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Osagie Imasogie LLM’85 is humbled and thrilled for the opportunity to spread the word about the Law School.
Photo: Colin Lenton

New Chair of Board of Advisors Seeks More Buzz About the Law School

Osagie Imasogie LLM’85 was appointed to a three-year term as Chair of the Board of Advisors last year. A member of the Board since 2006, Imasogie and his wife Losenge created the Imasogie Professorship in Law & Technology. They also established the Imasogie Gateway which serves as the main entrance into Golkin Hall.

Imasogie is a leader in the pharmaceutical industry, having held positions at GSK, SmithKline, DuPont Merck, and Endo. He is Chairman and Founder of Zelira Therapeutics, Ilera Holdings and Ilera Holistic. In this interview, Imasogie, with his trademark ebullience, expresses unalloyed optimism about the future of the Law School.

What drew you to serve as the Chair of the Board of Advisors and what do you hope the Law School will accomplish during your tenure?

When I was approached, I was quite thrilled and humbled that I would be considered for the role. I am grateful that the Law School is in a very good place, in terms of infrastructure, faculty, and funding. We have done well in the (fundraising) campaign. However, we can always do better.

No.1, I would like us to continue to enhance the reputation and the prestige of the Law School. There tends to be a lag in time between where the Law School is now and the full recognition of that by the larger community. My hope is that over the next couple of years we will be able to shorten that lag and get the full recognition that the Law School deserves.

The second thing is that I hope and expect that the Law School continues to recruit extraordinarily talented students. We are one of the most unique law schools in the country, given our wide-ranging multidisciplinary program, which leads to a broad range of careers. I am hopeful that we can increase not only our diversity in the student body but also in the careers that our graduates pursue.

My final hope is that we build on what is already an exceptional faculty. There are areas we can build on.

What do you see as areas of growth at the Law School?

The first area is intellectual property. We are already major players in that space. But I think we are going to continue to grow there because intellectual property is the new global currency. It cuts across every sector of the economy. In the 21st Century to be an effective lawyer you have to have at least some sense of intellectual property.

The second area of growth is the cultivation of public service. We need to give students the opportunity to become civil servants or public defenders, for example, in order to bring the brilliance and the energy and the creativity of the Penn Law graduate into vocations other than the traditional areas of Big Law and corporate practice. Public service, due to the nature of the cost of law school, can only be pursued by a larger group of students if they have the financial resources, and that’s where the Toll and Carey gifts come into play.

What do you think the long-term impact of the Carey and Toll gifts will be?

The gifts put us in a much stronger position to execute the overarching strategy of the Law School. In other words, these funds give us tremendous flexibility. The Toll gift is targeted to public service. I can’t overemphasize how important that is. One thing that was made very clear over the last few years, in all levels of our government/society, is that it does matter who our civil service members are and who occupies positions of authority within our system of government. To reiterate what I said earlier, making sure graduates who are so inclined have the ability to enter the public sector is a huge thing. The Toll gift has allowed us to support students with that career goal.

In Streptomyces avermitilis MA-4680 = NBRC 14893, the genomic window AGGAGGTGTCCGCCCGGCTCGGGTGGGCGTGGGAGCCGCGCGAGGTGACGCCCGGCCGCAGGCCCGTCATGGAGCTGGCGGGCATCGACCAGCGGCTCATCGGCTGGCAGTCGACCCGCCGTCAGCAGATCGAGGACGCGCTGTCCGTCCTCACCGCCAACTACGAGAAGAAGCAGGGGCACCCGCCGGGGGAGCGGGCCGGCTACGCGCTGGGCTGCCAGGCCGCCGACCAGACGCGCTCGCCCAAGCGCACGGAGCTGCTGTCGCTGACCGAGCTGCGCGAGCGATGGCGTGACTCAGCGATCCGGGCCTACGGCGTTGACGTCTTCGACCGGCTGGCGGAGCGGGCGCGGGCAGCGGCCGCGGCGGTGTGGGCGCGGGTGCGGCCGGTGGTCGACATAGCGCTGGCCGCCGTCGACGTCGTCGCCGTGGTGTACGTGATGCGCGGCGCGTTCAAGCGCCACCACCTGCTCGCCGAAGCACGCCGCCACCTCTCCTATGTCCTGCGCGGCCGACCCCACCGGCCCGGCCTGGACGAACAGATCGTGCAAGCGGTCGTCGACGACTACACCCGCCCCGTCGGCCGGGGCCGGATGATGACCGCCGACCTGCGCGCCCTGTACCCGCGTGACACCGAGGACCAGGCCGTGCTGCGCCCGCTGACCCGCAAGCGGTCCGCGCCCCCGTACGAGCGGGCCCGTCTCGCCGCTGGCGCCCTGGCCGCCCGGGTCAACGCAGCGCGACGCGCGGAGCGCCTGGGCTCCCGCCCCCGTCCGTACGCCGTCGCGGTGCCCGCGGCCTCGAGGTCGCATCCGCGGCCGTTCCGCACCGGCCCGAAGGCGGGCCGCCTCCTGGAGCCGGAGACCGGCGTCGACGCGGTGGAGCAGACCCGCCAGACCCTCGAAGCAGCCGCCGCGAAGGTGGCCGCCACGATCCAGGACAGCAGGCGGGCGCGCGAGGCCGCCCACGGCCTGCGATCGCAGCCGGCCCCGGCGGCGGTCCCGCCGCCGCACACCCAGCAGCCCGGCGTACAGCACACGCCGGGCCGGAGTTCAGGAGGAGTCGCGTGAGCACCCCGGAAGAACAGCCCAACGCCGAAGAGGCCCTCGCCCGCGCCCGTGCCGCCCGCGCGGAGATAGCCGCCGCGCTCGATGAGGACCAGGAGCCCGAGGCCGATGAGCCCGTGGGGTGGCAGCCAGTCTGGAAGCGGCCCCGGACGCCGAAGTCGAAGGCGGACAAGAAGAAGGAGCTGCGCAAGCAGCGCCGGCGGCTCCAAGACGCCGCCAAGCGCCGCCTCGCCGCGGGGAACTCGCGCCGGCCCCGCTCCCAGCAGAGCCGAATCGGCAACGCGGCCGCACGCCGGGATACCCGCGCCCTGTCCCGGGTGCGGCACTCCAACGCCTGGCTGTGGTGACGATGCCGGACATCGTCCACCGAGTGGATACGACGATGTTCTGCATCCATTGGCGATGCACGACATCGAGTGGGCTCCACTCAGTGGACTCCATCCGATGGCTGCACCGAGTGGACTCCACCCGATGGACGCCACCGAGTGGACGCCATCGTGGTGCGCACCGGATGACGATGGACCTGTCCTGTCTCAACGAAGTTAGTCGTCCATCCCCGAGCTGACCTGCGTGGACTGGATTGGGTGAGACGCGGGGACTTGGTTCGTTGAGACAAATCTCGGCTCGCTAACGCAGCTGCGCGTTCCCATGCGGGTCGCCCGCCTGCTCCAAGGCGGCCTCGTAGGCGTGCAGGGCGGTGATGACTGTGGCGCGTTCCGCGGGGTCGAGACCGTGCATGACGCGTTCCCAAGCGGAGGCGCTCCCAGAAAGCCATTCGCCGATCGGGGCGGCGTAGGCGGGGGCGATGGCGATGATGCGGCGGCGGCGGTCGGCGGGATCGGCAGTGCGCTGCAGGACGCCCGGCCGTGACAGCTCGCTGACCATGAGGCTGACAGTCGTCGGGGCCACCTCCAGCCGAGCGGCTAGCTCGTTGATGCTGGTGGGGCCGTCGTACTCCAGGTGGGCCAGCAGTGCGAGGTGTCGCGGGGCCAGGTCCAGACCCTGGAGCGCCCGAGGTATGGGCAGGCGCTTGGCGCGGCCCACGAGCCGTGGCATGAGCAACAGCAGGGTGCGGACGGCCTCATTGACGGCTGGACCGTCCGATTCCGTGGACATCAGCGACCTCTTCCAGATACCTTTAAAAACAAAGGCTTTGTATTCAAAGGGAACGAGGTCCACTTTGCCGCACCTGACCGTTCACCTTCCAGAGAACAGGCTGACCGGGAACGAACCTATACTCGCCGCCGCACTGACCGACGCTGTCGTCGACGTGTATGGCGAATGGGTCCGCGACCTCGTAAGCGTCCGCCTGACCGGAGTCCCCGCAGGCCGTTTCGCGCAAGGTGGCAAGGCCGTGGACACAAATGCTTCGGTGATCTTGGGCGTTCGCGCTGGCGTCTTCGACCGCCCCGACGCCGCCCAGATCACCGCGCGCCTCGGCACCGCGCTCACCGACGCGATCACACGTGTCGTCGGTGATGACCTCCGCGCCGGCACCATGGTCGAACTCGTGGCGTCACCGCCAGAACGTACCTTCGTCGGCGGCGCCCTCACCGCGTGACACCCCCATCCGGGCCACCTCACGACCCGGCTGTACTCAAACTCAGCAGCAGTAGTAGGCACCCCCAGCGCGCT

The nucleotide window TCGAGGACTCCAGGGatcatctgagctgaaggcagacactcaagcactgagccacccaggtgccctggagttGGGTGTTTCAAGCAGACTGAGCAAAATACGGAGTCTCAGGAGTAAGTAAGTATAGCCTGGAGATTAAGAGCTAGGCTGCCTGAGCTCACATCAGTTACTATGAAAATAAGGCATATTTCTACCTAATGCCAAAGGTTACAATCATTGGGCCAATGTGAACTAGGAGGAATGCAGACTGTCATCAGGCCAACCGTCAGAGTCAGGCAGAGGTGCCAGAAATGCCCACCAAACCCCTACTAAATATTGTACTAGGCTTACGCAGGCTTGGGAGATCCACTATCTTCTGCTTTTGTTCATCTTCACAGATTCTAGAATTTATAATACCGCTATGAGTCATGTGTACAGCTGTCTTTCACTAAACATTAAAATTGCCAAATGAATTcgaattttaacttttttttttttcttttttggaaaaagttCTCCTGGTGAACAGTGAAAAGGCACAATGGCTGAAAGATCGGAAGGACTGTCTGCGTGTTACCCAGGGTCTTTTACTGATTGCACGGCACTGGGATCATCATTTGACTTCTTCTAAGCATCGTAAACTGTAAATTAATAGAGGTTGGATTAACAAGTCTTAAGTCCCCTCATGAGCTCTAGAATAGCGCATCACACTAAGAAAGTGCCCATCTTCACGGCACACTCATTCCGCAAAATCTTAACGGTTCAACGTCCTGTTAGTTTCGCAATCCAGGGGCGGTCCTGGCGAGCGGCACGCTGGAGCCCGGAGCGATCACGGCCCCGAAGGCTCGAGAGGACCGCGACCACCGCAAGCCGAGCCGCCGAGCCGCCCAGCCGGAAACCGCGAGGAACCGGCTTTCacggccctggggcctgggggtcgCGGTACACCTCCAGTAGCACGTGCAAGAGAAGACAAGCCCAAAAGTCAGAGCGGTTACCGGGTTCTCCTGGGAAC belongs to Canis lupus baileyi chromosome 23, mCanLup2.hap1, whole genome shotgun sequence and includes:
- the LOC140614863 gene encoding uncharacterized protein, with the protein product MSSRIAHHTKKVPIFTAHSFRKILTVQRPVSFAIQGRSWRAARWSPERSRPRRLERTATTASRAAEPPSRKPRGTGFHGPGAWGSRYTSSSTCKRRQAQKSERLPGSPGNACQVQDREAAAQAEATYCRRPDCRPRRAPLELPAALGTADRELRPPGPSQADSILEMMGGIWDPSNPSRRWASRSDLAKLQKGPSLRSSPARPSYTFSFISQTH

The Carey gift, meanwhile, will allow our Dean and future Deans to shift resources and adjust to new needs as they arise. That flexibility is crucial.

You said in a previous interview about the gift from the W.P. Carey Foundation that you are bullish on the future of the Law School. Please elaborate.

I am very pleased that we have moved up in a host of rankings. (Penn Law recently placed sixth in the U.S. News & World Report rankings, moving up one notch from previous years.) I continue to be bullish that that process will accelerate in the coming years. In terms of job placement, we are one of the top law schools in the country. I am extraordinarily proud of that. The vast majority of our students graduate with a joint degree or joint certificate. The vast majority of our students, therefore, have a multidisciplinary approach to law and life. Our faculty, meanwhile, continues to rate very highly across multiple disciplines. I am comfortable that this across-the-board progress will continue.

You are the first Black alumnus to lead the Board of Advisors. Why is this important to you and for current underrepresented students?

You are the first to ask me this question. I am pleased that this historical fact was and remains a non-issue within our Law School community, as should be the case. However, I think it is a significant development in the context of the larger society where people can see people that look like them in this kind of position. That is very, very positive. All members of our community, irrespective of the level of melanin in their skins, or gender, creed, ethnicity, religion, sexual orientation should feel happy about this because it shows that we are truly an enlightened community and Law School that is focused on an inclusive approach to living our lives and to academia and governance. No one should be surprised at this, after all this is the Penn Carey Law School and we only strive for excellence.